4. 4

    Whoops, cut and pasted wrong. Oh well, you get the picture.

  5. 5
    bornagain77 says:

    Bugsy and Digdug,

    For you guys to belittle the ID hypothesis by trying to equate it with bigfoot and the study of Angels, in the face of such outstanding and mind boggling complexity that science is finding in molecular biology, is just plain wrong and blatantly biased as far as the pursuit of science is concerned.

    What gives you the audacity to say that God definitely did not have a hand in creating such stunning complexity we see in life?

    What gives you the audacity to think that science is not allowed to investigate if and how God may have created this stunning complexity, especially in the face of Darwinism’s bankruptcy to produce ANY conclusive evidence.

    This following statement is very fitting for the ID/evolution controversy:

    No amount of experimentation can ever prove me right; a single experiment can prove me wrong.
    Albert Einstein

    So prove us wrong and demonstrate evolution empirically and be done with us heretics!

    Are you going to say we can’t investigate how God may have created life because it is considered supernatural? Well I guess scientists should just stop all research into quantum mechanics right now, because this supernatural stuff is just a bunch of bologna in your eyes.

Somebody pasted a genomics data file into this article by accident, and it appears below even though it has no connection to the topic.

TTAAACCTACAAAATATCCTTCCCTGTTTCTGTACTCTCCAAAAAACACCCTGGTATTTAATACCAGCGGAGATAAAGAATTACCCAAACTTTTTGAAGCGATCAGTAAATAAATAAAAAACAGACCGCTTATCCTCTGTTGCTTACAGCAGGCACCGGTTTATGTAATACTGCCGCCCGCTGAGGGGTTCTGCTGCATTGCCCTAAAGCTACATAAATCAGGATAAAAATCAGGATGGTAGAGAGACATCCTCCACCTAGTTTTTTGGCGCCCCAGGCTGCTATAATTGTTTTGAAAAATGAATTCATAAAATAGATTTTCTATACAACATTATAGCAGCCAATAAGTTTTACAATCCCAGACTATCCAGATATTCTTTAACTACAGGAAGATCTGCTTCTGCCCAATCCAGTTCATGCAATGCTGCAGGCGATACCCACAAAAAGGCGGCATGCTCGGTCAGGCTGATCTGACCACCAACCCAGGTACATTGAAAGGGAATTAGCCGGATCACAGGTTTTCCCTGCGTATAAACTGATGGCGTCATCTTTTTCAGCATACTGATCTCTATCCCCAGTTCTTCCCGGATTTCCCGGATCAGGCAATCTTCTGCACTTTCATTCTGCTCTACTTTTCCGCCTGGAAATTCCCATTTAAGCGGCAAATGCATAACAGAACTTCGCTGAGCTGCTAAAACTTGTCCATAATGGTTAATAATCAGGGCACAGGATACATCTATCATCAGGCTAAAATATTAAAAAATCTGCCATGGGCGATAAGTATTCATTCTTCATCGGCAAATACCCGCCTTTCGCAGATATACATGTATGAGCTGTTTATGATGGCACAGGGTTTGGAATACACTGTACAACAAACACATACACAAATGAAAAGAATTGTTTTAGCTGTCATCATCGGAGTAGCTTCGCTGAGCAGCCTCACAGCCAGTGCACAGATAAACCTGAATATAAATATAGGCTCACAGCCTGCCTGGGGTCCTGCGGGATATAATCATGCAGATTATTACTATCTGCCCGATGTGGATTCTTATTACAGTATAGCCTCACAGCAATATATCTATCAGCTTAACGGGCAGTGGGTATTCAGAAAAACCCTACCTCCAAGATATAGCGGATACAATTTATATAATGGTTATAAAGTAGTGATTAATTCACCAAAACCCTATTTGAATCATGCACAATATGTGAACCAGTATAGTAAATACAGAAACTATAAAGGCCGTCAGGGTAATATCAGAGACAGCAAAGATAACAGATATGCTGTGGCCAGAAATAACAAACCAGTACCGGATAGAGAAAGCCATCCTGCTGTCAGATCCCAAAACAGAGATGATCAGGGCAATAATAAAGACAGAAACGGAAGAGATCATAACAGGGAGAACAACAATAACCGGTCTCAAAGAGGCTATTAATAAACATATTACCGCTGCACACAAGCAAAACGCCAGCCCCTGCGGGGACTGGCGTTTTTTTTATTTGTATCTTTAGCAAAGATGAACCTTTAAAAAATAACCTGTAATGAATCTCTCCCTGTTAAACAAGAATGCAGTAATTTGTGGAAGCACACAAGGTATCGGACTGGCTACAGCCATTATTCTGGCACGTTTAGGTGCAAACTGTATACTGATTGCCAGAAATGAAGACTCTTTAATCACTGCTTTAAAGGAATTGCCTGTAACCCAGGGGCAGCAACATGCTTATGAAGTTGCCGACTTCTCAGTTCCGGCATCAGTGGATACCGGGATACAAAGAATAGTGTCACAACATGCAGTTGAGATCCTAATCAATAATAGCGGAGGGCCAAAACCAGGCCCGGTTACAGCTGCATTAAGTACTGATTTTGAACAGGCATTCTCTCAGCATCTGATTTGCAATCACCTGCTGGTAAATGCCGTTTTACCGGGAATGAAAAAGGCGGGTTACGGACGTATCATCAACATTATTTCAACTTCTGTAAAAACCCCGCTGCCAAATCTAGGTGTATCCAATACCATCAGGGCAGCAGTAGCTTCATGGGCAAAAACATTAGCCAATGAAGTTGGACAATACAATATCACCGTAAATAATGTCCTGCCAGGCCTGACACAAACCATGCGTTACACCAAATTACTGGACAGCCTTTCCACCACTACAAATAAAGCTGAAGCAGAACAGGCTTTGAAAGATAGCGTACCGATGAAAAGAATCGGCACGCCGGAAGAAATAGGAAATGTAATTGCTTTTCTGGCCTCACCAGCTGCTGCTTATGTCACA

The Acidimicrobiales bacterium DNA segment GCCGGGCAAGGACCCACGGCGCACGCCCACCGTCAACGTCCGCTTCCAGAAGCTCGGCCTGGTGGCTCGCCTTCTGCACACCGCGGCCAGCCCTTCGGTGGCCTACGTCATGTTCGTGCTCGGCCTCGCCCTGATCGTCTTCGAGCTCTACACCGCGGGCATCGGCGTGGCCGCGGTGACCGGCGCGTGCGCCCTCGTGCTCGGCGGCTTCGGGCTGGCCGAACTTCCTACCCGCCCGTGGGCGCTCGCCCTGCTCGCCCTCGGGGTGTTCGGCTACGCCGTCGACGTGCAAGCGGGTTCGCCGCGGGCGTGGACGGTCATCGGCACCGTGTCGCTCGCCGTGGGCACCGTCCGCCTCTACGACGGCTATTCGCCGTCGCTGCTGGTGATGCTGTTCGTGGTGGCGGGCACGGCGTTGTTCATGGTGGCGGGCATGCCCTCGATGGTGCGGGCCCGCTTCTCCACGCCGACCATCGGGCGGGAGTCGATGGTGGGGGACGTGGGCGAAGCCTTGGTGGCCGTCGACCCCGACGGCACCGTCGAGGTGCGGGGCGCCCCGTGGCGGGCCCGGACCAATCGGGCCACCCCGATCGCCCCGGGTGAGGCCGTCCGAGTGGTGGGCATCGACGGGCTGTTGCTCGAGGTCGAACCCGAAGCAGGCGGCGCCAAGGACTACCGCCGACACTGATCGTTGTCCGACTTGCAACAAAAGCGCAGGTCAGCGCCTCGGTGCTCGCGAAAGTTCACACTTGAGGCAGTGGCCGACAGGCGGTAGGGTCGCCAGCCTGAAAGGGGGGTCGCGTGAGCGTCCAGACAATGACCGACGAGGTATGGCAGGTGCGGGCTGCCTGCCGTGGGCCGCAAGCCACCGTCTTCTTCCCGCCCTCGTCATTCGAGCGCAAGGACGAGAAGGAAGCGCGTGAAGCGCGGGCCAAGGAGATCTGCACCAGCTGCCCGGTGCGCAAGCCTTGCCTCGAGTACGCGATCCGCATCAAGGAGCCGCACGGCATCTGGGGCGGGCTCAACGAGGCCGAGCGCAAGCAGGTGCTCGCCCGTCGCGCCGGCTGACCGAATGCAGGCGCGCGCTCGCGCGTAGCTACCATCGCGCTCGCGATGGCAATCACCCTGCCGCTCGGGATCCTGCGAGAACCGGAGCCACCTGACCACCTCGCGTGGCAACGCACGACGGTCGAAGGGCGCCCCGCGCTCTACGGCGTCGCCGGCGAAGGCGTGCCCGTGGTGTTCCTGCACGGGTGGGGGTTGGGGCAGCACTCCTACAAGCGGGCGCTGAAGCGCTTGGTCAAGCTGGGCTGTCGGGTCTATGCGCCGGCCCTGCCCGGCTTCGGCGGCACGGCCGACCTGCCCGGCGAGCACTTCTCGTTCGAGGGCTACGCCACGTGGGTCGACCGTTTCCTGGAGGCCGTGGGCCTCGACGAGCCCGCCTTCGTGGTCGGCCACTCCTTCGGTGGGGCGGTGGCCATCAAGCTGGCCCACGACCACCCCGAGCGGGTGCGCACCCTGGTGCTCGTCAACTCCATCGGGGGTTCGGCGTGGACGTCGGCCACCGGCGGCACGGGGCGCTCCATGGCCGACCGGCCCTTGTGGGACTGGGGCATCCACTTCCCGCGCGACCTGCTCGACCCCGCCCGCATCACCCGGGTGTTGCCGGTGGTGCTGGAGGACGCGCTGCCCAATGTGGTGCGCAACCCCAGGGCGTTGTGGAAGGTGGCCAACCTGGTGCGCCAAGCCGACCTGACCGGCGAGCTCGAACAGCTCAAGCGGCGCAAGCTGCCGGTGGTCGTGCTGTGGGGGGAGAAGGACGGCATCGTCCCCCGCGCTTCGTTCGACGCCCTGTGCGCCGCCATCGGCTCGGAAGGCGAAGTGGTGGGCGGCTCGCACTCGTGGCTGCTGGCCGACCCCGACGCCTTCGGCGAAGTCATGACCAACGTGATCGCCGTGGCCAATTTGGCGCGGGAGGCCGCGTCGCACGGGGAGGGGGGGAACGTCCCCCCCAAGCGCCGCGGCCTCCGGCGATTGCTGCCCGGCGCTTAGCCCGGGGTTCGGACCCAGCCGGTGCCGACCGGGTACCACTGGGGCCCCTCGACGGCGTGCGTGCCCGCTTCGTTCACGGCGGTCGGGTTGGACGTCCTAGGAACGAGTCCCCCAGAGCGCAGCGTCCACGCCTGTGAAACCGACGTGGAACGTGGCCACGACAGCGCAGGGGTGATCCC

It was commonly presumed by the materialistic philosophy that scientists would find a solid object in the atom somewhere. What scientists actually uncovered is a lot stranger than they had imagined prior to investigation.

    “Those who are not shocked when they first come across quantum mechanics cannot possibly have understood it.”
    Niels Bohr

    Though quantum mechanics applies to all sub-atomic waves/particles; protons, neutrons, electrons and photons (Richard P. Feynman), Let’s look at some of the specific quantum mechanics of just the electron;

    The Electron;

    :performs something called a quantum leap, which means it disappears from one spot; then, instantaneously appears at another spot without traversing the space in between.

    :sometimes “blinks off” which means, for a short time, it just disappears before reappearing.

    :has actually never been seen; only the effects of an electron have been witnessed.

    :circles the nucleus of the atom billions of times in a millionth of a second; giving the atom the “appearance” of being solid.

    :acts like a particle sometimes; sometimes, like a wave, depending on how we look at it. The electron also acts like it knows how we were going to look at it before we actually look at it.